An Internet transaction is often referred to as an Internet-Initiated Entry, or WEB. These transactions allow a merchant or business to debit your account based on information provided over the Internet. In order for the merchant to debit your account, you must provide authorization, in writing and signed or similarly authenticated by you over the Internet. Even if you authenticate yourself when logging onto a Web site, a separate authentication must take place when you authorize the transaction. Such authentication could be provided by asking you to re-enter your personal identification number (PIN) or password to authenticate your identity when authorizing the debit. Generally, existing customers can be authenticated by a shared secret PIN, password or previous transaction history between you and the merchant.

The merchant or business is required to provide you with particular information during the transaction over the Internet. The following information must be provided:

  • Express authorization language.
  • Amount of the transaction.
  • The name of your financial institution.
  • Your account number.
  • Your financial institution's routing number.
  • Information regarding revoking authorization (for purposes of recurring payments only).

A WEB entry can be a series of debits or a one-time debit, depending upon the number of debits authorized. Similar to TEL debits, you will not create a paper check for the transaction, as the debit is processed over the Internet. Thus, it is important to record each transaction and request a receipt from the merchant to maintain accurate records of your financial account. The business or merchant must provide you with a hard copy of the authorization upon your request.

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Conversion of Paper Check

Paper checks can be converted to an electronic transaction through a variety of methods. Each of the following types of check conversion is a one-time debit. You may not authorize a series of these debits, as you must provide a new paper check to be converted for each debit.

Point-of-Purchase (POP).

One type of check conversion is commonly called a point-of-purchase (POP) entry. A POP entry is a debit to a consumer's account for a purchase made in person at the point of sale. A POP entry occurs when you give your check to a cashier, and the check is processed through an electronic system that captures your bank account information and the amount of the check. In order for a merchant to debit your account, the merchant must first obtain your written authorization.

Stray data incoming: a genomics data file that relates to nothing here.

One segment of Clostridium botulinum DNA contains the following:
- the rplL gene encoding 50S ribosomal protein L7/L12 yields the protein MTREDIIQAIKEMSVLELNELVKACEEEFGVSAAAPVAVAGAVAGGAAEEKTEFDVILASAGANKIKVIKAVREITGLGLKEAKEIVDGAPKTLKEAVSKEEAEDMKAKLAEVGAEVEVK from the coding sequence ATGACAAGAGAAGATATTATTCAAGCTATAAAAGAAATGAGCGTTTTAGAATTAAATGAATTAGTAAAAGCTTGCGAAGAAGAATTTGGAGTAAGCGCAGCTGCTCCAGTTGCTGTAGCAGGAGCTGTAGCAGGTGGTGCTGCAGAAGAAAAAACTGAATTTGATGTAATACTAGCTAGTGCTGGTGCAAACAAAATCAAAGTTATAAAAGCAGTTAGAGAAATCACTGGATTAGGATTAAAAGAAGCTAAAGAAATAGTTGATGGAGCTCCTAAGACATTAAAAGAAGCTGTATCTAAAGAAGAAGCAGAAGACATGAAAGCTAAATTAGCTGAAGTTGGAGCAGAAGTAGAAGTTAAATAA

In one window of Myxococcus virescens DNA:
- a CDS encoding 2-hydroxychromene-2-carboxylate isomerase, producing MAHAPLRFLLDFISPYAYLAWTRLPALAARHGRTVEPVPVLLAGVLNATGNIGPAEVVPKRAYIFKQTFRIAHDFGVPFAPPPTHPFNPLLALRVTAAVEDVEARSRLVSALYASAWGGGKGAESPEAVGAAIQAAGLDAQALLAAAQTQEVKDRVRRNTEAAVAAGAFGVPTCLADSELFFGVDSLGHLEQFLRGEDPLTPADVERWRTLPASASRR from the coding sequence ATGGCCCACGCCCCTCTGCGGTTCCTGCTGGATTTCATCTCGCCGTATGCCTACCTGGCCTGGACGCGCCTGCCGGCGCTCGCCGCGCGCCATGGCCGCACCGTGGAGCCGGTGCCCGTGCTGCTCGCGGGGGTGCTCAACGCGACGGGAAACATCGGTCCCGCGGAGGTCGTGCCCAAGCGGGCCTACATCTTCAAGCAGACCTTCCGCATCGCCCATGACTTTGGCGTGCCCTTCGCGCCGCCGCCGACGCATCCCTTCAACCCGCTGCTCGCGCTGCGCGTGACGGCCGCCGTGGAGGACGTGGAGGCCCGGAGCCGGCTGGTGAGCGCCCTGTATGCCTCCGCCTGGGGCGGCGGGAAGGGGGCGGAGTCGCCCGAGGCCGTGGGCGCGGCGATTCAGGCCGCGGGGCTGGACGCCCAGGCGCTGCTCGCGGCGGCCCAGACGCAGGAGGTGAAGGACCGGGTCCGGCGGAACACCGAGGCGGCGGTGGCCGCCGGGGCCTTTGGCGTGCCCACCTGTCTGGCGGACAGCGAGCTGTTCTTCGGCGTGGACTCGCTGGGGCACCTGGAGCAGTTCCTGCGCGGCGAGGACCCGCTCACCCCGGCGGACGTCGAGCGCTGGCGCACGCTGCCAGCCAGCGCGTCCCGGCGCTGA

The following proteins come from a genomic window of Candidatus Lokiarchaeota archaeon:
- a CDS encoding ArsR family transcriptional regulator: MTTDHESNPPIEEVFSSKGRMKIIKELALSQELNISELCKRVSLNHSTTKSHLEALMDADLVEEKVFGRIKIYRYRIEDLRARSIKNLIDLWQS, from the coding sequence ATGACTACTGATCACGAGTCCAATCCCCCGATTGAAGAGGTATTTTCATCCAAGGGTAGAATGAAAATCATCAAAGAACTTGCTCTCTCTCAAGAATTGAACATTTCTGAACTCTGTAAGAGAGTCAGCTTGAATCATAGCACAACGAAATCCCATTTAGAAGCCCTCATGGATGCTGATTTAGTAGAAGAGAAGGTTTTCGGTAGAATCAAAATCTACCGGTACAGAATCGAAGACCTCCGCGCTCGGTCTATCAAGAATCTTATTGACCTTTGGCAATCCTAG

The merchant must provide you with a copy of the authorization. A common practice for obtaining your written authorization is to print a receipt similar to a credit card receipt and have you sign the top copy, while the bottom copy is returned to you. The receipt must contain the following information:

  • Name of the merchant.
  • Telephone number of the merchant or the third-party service provider.
  • Date of the transaction.
  • Amount of the transaction.
  • Serial number of the check.
  • Merchant number.
  • City and state where the transaction takes place.

Your complete account number and identification should not be printed on the receipt. If this information is included, for security reasons only a few digits should appear for you to recognize that it is your number. Finally, the merchant must void or mark your paper check, as it may not be used again, and return the original paper check to you.

Accounts Receivable (ARC).

Check conversion can also occur when you mail a check to pay for a purchase or to make a payment on an account. Such transactions are often referred to as Accounts Receivable (ARC) entries. These transactions occur when a merchant or business converts your check to an electronic debit when the check is received via the U.S. mail or at a drop box location.

The merchant or business is required to provide you with notice that your check will be converted into an electronic transaction. The notice must be provided before you mail your check or place it in a drop box. Additionally, the notice must state that the receipt of the consumer's check will be accepted as the authorization to debit the consumer's account using an ARC entry. Such notice can be included in a billing statement, collection letter, or other similar document. In addition, the merchant or business must afford you the right to opt out of having your check converted into an electronic transaction.

Once the check has been converted, the merchant or business must destroy your check within 14 days of the settlement date on the entry. So it's important to record each transaction.

Back Office Conversion (BOC).

BOC transactions occur when you provide your check at the point of sale and the merchant converts your check to an electronic transaction in the back office of the business, away from the retail operations. Similar to ARC, the merchant or business is required to provide you with notice that your check will be converted into an electronic transaction. This notice must be posted at the point of purchase or at the bill payment location. In addition, the business is required to provide a copy of this notice to you at the time of the transaction. Once the check has been converted, the merchant or business may either retain or destroy your paper check. Finally, the merchant or business must afford you the right to opt out of having your check converted into an electronic transaction.